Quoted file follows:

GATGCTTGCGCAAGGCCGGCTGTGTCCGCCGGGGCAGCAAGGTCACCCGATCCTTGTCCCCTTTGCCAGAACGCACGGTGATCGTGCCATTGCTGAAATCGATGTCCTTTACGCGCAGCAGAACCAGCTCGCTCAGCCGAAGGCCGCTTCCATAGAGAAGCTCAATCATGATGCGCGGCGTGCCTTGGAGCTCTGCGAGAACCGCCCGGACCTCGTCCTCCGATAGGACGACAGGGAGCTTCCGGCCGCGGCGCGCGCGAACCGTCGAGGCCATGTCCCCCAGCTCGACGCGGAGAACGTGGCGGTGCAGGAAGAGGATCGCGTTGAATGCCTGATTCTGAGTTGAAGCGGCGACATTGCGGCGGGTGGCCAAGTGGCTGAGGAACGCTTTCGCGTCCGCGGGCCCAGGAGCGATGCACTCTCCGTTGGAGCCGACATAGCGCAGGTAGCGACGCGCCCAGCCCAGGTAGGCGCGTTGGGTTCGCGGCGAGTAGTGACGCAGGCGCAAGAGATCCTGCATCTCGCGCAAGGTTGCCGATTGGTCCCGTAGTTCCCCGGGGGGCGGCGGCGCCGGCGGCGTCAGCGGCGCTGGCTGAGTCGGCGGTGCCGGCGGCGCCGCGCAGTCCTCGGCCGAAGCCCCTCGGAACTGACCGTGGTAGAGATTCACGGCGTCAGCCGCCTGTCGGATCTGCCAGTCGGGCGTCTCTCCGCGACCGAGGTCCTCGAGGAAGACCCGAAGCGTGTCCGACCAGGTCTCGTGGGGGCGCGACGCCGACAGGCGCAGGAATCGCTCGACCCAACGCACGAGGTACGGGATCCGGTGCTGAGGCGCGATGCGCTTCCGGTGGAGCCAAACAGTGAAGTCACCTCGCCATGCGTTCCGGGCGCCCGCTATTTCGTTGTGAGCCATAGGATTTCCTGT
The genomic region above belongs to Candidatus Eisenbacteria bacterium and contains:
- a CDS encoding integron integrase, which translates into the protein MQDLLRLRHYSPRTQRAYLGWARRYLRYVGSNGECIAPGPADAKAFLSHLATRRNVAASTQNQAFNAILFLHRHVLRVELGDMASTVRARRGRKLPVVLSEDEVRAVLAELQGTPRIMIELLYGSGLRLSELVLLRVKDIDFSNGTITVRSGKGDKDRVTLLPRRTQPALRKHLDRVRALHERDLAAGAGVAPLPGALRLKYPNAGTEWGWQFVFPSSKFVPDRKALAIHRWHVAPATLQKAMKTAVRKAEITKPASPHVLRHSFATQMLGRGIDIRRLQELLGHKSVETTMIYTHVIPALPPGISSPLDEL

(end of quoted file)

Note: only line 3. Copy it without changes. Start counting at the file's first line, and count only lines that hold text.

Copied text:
- a CDS encoding integron integrase, which translates into the protein MQDLLRLRHYSPRTQRAYLGWARRYLRYVGSNGECIAPGPADAKAFLSHLATRRNVAASTQNQAFNAILFLHRHVLRVELGDMASTVRARRGRKLPVVLSEDEVRAVLAELQGTPRIMIELLYGSGLRLSELVLLRVKDIDFSNGTITVRSGKGDKDRVTLLPRRTQPALRKHLDRVRALHERDLAAGAGVAPLPGALRLKYPNAGTEWGWQFVFPSSKFVPDRKALAIHRWHVAPATLQKAMKTAVRKAEITKPASPHVLRHSFATQMLGRGIDIRRLQELLGHKSVETTMIYTHVIPALPPGISSPLDEL